Officer shot in St. Louis while conducting a traffic stop – hit right through the windshield.


ST. LOUIS, MO –Another St. Louis Police officer has been shot in the line of duty.  St. Louis Police Department reports that an officer conducted a traffic stop and was shot in the process. 

Thankfully, this officer will recover.  It has been tough times for the members of the St. Louis Police Department, since May, they have had nine officers shot in the line of duty.  Only one, so far this year, has died.

The violence against police started after the death of George Floyd while in police custody in Minneapolis, Minnesota in May of this year.  In this incident, the officer was shot in the shoulder while doing the traffic stop in north St. Louis.

The St. Louis Metropolitan Police Department said that the officer was pulling over an older red Impala which had no license plates before 9:30pm.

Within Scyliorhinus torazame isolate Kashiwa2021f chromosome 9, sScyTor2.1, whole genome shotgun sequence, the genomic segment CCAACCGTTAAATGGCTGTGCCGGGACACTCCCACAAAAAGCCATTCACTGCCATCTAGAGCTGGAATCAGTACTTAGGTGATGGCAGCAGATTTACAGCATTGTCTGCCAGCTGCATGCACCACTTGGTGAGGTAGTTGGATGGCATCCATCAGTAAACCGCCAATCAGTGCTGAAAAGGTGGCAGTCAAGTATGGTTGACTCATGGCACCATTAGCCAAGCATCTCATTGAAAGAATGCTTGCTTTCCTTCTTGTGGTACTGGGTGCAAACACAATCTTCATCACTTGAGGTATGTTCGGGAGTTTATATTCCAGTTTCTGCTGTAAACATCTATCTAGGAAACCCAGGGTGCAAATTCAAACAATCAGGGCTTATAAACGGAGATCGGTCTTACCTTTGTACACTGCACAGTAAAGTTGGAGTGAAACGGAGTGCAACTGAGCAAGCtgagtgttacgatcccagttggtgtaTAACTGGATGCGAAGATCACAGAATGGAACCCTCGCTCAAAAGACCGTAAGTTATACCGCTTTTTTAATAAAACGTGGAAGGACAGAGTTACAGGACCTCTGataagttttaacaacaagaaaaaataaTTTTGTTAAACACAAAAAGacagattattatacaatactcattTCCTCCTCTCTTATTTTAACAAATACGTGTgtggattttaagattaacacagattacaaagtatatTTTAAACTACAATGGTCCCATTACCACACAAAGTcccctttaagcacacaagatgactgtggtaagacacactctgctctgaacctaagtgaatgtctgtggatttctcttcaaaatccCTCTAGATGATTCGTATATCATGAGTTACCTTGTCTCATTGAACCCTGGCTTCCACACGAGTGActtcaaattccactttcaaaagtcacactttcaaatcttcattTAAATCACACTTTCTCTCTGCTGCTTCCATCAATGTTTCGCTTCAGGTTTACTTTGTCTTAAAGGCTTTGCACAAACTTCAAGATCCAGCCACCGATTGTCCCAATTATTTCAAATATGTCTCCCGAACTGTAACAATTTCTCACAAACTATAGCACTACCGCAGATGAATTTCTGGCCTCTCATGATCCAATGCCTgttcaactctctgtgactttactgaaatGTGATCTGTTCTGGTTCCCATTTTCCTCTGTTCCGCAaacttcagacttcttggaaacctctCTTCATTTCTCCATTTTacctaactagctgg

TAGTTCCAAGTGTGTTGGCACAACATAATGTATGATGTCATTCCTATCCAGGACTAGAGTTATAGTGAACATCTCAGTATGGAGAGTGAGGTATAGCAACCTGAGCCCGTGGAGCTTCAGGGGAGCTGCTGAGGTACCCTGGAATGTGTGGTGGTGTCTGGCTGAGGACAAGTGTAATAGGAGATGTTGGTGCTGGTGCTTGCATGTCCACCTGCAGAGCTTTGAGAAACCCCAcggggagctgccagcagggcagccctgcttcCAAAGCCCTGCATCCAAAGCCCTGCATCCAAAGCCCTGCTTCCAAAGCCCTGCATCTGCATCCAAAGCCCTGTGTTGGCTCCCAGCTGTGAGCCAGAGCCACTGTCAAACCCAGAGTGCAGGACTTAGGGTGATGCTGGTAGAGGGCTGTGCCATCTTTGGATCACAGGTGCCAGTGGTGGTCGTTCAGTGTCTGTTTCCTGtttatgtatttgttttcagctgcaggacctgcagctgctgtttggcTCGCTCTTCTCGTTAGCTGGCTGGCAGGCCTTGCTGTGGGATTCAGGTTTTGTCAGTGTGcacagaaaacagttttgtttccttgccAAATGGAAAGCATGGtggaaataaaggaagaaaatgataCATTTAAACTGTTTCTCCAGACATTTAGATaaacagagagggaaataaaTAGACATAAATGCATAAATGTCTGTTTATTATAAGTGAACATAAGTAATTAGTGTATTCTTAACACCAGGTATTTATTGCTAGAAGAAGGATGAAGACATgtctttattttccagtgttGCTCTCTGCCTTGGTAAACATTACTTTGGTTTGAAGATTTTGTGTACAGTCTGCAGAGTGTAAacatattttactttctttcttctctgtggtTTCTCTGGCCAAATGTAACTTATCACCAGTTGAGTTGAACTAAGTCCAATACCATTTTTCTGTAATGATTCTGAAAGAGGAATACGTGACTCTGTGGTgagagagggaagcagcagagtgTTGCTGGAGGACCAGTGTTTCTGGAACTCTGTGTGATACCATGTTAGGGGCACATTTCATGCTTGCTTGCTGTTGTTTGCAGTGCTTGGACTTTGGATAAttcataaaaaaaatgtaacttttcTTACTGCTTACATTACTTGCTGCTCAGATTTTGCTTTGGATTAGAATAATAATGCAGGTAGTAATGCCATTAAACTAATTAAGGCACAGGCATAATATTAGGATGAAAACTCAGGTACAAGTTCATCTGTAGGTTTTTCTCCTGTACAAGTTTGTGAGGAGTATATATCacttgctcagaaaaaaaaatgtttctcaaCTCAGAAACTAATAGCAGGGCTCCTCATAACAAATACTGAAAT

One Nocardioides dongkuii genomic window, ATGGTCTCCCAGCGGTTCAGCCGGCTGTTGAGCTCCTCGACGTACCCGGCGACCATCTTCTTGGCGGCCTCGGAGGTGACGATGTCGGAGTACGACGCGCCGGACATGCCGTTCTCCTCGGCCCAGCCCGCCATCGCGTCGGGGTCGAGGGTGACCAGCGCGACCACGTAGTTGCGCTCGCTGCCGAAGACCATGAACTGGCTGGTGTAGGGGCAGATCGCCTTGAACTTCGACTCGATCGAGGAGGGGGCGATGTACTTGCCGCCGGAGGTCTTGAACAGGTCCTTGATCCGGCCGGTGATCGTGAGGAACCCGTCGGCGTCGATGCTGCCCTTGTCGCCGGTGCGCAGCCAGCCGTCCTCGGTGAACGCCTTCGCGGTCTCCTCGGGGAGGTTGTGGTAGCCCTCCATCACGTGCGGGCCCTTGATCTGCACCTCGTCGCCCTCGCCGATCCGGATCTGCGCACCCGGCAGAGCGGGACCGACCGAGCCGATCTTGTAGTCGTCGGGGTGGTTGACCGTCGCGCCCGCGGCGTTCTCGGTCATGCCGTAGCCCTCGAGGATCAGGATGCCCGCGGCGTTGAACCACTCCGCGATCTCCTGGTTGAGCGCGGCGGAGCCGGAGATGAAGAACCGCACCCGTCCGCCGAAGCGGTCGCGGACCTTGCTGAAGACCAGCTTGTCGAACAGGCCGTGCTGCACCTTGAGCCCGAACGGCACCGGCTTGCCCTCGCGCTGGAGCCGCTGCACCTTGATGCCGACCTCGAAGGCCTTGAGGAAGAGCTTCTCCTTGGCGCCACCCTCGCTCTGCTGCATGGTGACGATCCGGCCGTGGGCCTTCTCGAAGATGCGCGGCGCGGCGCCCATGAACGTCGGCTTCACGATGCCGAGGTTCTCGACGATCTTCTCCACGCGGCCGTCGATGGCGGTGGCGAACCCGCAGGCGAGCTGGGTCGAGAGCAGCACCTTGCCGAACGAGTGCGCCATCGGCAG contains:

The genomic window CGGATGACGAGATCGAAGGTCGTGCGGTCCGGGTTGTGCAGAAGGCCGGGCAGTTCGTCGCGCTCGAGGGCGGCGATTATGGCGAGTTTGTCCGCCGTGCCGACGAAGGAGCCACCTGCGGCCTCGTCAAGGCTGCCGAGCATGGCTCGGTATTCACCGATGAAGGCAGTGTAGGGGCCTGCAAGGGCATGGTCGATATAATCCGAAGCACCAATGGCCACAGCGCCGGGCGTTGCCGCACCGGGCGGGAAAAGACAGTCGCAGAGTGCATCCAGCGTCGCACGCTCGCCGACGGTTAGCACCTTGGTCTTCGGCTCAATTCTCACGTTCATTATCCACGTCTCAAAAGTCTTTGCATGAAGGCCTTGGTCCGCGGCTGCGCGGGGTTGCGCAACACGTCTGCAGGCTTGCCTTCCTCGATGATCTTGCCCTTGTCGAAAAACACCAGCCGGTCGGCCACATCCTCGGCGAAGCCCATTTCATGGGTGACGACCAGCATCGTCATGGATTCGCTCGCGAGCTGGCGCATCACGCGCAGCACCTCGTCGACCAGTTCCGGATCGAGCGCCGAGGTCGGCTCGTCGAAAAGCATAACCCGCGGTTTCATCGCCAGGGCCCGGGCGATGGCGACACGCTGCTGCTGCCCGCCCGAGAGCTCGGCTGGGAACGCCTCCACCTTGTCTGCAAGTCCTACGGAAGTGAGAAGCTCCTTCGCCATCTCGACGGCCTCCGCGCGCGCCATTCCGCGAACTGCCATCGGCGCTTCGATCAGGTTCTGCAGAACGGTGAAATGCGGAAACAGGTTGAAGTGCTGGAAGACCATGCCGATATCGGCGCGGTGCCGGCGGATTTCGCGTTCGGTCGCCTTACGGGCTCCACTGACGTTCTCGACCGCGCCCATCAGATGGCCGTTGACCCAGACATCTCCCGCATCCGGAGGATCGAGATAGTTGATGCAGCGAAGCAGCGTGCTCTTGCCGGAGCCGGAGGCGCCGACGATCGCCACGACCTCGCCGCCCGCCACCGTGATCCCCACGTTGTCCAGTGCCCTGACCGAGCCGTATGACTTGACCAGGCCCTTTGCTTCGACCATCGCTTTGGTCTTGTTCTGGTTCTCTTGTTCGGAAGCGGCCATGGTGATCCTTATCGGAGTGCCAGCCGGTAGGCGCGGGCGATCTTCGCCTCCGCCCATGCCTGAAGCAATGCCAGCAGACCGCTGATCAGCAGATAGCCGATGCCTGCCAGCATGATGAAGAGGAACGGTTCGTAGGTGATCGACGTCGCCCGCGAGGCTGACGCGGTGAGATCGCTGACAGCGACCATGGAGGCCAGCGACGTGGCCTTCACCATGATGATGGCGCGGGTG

The car, instead of pulling over, slowed and then sped off causing the officers to chase it.  As the officers were chasing the vehicle, the people inside began firing upon the pursuing officers, striking one of them in the should near 20th Street and Prairie Avenue.

St. Louis Metropolitan Police Chief John Hayden advised that the gun shot that wounded the officer entered in through his police vehicles windshield and struck him in his right shoulder.  The wounded officer was transported to the Barnes Jewish Hospital and was listed in stable condition.

Hayden advised:

“This is an extremely rough time to be a police officer.  Officers are trying to do their jobs and they’re coming under gunfire.”

The officers continued to search for the vehicle involved after the officer was taken to the hospital.  They did locate it, but the occupants had fled the vehicle prior to police locating it.  This officer is the ninth officer who has been shot in the City of St. Louis since May. 

On July 26th, an officer was shot with a sawed-off shotgun during a call for service and another one was shot on August 2nd by a teenager.  In the incident on August 2nd, an off-duty officer was working a special detail on North 10th Street and Convention Plaza.